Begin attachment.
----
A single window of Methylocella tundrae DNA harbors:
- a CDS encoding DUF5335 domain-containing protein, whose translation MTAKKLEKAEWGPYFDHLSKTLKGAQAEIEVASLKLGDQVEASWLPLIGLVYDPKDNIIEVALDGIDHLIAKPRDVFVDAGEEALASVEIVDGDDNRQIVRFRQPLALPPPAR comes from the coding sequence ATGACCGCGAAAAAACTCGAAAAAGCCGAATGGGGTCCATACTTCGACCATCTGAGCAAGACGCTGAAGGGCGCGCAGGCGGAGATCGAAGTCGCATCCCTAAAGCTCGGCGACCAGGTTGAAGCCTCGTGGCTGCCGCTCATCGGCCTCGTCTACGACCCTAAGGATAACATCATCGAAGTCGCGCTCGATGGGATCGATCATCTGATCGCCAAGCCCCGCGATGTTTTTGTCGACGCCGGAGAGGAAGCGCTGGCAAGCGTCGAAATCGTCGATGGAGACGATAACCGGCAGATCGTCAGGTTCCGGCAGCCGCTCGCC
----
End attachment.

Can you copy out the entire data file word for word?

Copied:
A single window of Methylocella tundrae DNA harbors:
- a CDS encoding DUF5335 domain-containing protein, whose translation MTAKKLEKAEWGPYFDHLSKTLKGAQAEIEVASLKLGDQVEASWLPLIGLVYDPKDNIIEVALDGIDHLIAKPRDVFVDAGEEALASVEIVDGDDNRQIVRFRQPLALPPPAR comes from the coding sequence ATGACCGCGAAAAAACTCGAAAAAGCCGAATGGGGTCCATACTTCGACCATCTGAGCAAGACGCTGAAGGGCGCGCAGGCGGAGATCGAAGTCGCATCCCTAAAGCTCGGCGACCAGGTTGAAGCCTCGTGGCTGCCGCTCATCGGCCTCGTCTACGACCCTAAGGATAACATCATCGAAGTCGCGCTCGATGGGATCGATCATCTGATCGCCAAGCCCCGCGATGTTTTTGTCGACGCCGGAGAGGAAGCGCTGGCAAGCGTCGAAATCGTCGATGGAGACGATAACCGGCAGATCGTCAGGTTCCGGCAGCCGCTCGCC